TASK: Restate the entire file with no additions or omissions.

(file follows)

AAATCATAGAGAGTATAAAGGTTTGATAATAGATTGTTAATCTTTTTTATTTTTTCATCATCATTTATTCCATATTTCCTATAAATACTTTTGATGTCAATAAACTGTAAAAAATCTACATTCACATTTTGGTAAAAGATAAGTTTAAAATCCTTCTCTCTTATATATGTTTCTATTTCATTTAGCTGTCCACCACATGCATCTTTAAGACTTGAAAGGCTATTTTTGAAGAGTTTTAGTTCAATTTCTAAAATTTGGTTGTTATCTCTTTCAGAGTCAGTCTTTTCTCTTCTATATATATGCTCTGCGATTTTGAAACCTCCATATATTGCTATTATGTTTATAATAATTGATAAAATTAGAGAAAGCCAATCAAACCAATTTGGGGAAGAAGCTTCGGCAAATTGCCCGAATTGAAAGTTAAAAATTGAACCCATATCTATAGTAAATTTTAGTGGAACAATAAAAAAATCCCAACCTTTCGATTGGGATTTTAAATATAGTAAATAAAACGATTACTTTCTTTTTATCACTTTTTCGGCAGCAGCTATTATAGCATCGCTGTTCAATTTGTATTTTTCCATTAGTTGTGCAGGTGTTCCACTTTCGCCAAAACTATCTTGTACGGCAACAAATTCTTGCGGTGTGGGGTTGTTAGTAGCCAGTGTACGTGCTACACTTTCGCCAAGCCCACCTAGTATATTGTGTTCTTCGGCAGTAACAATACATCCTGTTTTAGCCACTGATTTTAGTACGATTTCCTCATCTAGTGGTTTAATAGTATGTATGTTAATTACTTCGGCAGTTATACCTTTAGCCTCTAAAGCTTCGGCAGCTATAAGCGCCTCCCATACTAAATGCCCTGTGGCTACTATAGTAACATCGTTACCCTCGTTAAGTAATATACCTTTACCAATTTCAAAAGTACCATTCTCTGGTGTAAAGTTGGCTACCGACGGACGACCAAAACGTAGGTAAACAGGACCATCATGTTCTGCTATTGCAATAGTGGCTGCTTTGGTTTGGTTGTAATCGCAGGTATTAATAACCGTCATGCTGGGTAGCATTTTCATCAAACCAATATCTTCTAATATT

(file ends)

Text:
AAATCATAGAGAGTATAAAGGTTTGATAATAGATTGTTAATCTTTTTTATTTTTTCATCATCATTTATTCCATATTTCCTATAAATACTTTTGATGTCAATAAACTGTAAAAAATCTACATTCACATTTTGGTAAAAGATAAGTTTAAAATCCTTCTCTCTTATATATGTTTCTATTTCATTTAGCTGTCCACCACATGCATCTTTAAGACTTGAAAGGCTATTTTTGAAGAGTTTTAGTTCAATTTCTAAAATTTGGTTGTTATCTCTTTCAGAGTCAGTCTTTTCTCTTCTATATATATGCTCTGCGATTTTGAAACCTCCATATATTGCTATTATGTTTATAATAATTGATAAAATTAGAGAAAGCCAATCAAACCAATTTGGGGAAGAAGCTTCGGCAAATTGCCCGAATTGAAAGTTAAAAATTGAACCCATATCTATAGTAAATTTTAGTGGAACAATAAAAAAATCCCAACCTTTCGATTGGGATTTTAAATATAGTAAATAAAACGATTACTTTCTTTTTATCACTTTTTCGGCAGCAGCTATTATAGCATCGCTGTTCAATTTGTATTTTTCCATTAGTTGTGCAGGTGTTCCACTTTCGCCAAAACTATCTTGTACGGCAACAAATTCTTGCGGTGTGGGGTTGTTAGTAGCCAGTGTACGTGCTACACTTTCGCCAAGCCCACCTAGTATATTGTGTTCTTCGGCAGTAACAATACATCCTGTTTTAGCCACTGATTTTAGTACGATTTCCTCATCTAGTGGTTTAATAGTATGTATGTTAATTACTTCGGCAGTTATACCTTTAGCCTCTAAAGCTTCGGCAGCTATAAGCGCCTCCCATACTAAATGCCCTGTGGCTACTATAGTAACATCGTTACCCTCGTTAAGTAATATACCTTTACCAATTTCAAAAGTACCATTCTCTGGTGTAAAGTTGGCTACCGACGGACGACCAAAACGTAGGTAAACAGGACCATCATGTTCTGCTATTGCAATAGTGGCTGCTTTGGTTTGGTTGTAATCGCAGGTATTAATAACCGTCATGCTGGGTAGCATTTTCATCAAACCAATATCTTCTAATATT